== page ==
Children’s of Mississippi home to ACPA-certified craniofacial care team
Published on Monday, March 27, 2023
By: Annie Oeth, firstname.lastname@example.org
Children who need craniofacial surgery as part of treatment for injury or a genetic condition have never had more experts in their corner.
The Stephanie and Mitchell Morris Center for Cleft and Craniofacial Research and Innovation at Children’s of Mississippi includes a monthly clinic with a craniofacial care team certified by the American Cleft Palate Craniofacial Association. The clinic, part of the Kathy and Joe Sanderson Tower, includes experts in plastic surgery, neurosurgery, ophthalmology, otolaryngology, oral-maxillofacial surgery, dentistry, audiology, speech therapy, genetics, psychology and social work.
“That’s what these children need,” said Dr. Ian Hoppe, associate professor of plastic surgery and surgeon-in-chief of Children’s of Mississippi. “That is the standard of care, and our patients deserve this level of expertise.”
The craniofacial care team, which cares for children who have had or will have transcranial procedures, offers patients and their families the convenience of seeing multiple physicians during one visit.
“This brings all the specialists a patient needs to one appointment,” Hoppe said. “A child and family can stay in an exam room, and the specialists come to them, so it’s an easier visit and one appointment instead of many.”
Among the conditions treated are Apert syndrome, a rare genetic syndrome that includes the early fusion of the skull, hand and feet bones, and craniosynostosis, a condition in which a baby’s skull fuses together too early, limiting room for the child’s growing brain.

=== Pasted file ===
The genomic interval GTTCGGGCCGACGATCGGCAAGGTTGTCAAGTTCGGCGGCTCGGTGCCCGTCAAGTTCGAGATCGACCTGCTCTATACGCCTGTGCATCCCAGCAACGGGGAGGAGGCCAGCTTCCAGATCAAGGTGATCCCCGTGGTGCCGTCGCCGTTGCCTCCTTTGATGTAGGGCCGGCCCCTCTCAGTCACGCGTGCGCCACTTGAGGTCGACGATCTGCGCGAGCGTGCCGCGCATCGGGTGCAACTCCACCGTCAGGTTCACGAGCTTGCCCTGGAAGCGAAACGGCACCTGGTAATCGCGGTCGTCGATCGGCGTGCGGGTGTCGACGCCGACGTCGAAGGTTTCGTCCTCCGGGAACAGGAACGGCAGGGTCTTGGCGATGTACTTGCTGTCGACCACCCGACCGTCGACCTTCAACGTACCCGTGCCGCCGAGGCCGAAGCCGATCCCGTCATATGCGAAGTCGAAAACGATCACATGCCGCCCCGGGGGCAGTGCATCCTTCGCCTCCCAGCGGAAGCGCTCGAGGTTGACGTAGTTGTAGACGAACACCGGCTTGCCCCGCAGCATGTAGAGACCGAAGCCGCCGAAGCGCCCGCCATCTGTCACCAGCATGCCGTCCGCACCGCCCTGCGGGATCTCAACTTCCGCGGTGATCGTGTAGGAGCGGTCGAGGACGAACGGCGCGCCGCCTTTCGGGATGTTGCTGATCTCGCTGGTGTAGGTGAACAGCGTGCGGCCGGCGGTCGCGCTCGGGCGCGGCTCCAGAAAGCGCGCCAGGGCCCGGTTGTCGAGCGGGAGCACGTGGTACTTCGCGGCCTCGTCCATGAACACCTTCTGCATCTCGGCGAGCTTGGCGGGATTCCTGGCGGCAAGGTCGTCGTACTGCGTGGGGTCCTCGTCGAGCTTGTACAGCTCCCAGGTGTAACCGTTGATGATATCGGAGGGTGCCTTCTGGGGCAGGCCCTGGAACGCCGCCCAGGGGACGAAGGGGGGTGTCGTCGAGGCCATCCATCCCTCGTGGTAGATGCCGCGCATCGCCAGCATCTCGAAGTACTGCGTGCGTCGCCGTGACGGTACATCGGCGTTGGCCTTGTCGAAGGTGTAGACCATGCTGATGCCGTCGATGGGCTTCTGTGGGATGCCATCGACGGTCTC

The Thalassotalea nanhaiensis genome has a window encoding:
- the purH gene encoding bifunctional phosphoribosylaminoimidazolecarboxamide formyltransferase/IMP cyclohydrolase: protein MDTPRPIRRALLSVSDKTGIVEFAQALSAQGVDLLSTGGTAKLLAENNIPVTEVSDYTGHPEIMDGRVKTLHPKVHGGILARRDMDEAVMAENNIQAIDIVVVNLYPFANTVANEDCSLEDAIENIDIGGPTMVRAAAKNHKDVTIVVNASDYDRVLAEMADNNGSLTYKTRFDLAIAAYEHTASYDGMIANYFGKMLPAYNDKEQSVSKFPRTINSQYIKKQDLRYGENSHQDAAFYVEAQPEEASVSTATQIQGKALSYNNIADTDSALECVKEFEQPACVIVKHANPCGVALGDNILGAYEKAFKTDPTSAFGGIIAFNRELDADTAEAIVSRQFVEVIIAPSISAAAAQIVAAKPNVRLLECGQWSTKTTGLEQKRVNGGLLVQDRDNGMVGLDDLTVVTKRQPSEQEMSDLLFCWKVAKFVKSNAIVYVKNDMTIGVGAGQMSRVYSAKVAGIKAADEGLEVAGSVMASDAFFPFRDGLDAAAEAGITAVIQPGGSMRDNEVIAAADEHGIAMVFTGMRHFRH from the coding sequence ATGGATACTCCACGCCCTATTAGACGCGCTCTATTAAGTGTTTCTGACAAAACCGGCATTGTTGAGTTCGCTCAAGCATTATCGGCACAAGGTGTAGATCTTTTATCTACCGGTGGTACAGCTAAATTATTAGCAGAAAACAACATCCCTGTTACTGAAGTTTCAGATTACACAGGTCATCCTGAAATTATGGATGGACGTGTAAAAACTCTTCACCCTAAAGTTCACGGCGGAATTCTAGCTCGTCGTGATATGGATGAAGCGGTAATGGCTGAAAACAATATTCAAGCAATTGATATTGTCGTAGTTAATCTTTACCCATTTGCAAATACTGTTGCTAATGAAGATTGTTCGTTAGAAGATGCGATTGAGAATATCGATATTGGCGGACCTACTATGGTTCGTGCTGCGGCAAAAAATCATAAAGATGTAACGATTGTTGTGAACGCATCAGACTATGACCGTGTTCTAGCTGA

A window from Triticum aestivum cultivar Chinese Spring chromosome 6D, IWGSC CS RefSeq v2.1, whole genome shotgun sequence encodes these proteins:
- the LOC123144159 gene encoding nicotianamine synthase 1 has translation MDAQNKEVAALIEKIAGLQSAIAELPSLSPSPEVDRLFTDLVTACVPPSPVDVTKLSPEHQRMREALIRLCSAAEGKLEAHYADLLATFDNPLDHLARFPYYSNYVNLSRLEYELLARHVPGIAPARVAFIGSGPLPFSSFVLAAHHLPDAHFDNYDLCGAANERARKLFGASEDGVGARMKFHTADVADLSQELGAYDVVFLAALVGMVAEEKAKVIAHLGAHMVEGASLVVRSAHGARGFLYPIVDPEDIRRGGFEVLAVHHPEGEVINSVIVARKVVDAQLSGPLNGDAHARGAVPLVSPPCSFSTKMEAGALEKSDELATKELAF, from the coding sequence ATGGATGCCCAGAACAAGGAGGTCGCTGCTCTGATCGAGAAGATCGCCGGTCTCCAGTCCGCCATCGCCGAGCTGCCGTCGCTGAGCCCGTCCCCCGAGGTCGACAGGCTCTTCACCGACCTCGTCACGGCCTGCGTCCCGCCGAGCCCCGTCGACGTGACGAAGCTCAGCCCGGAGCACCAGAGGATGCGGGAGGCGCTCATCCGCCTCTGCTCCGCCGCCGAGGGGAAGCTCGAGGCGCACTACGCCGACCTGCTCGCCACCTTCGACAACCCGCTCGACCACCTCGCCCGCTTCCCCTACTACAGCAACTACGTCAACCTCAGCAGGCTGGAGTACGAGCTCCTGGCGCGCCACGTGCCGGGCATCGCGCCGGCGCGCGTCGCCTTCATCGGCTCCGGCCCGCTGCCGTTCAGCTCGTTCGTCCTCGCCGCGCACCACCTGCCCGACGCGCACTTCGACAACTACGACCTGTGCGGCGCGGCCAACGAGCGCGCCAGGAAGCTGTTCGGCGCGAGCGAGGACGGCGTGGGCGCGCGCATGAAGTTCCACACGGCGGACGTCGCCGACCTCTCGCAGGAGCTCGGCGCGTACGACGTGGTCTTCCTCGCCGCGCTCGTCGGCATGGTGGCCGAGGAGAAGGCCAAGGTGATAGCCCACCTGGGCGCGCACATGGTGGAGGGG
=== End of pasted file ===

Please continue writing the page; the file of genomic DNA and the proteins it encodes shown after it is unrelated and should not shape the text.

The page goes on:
Taylor Dudley of Ridgeland visited the clinic in February after having craniosynostosis surgery the month before. Her protective post-surgery head wrap, a specialty of the center that includes bows and “teddy bear ears,” was gone.
“Taylor’s healing process has been amazing,” said her mother, De’andrea Morris. She’s thriving and back to her normal self. Our care at Children’s of Mississippi has been wonderful. The staff is caring and made sure all our questions were answered.”
Craniosynostosis, occurring in about one in 2,500 births, can result from a genetic disorder. Studies from the U.S. Centers for Disease Control and Prevention suggest that maternal thyroid disease and some medications can be risk factors for craniosynostosis. Apert syndrome appears in about one in 65,000 to 88,000 births.
“Those are conditions we frequently see, but there are other conditions as well as accidents and injuries that can result in a child needing craniofacial surgery,” he said. “We treat the children who need us.”
Pediatric psychologist Dr. Cynthia Karlson is among the craniofacial care team members. “We care for children ranging from infants to early middle school students,” she said. “We support parents who are in the scary experience of having a newborn with medical concerns, and we screen for developmental disabilities. As children become elementary-aged, we give patients and their parents information on how to handle questions as well as how to handle any teasing or bullying.”
Speech language pathologist Kara Gibson works with patients who may have difficulty speaking and screens them for potential problems. “Since craniofacial patients are at risk for delays in speech and language development, as well as articulation disorders and other speech-language disorders, I ask them questions to see if I can engage them in conversation and ask their parents questions about their speech as well to find out if their speech-language skills are age-appropriate.”
The Myrick brothers, twins Travis and Lucas of Ellisville, had the same type of surgery in 2020 and were at the clinic recently for their annual check-up.
“We love Dr. Hoppe and Dr. Shiflett,” said their mother, Bailey Myrick. “They’re always so thorough and always have had time to answer questions. We’ve always been treated with compassion.”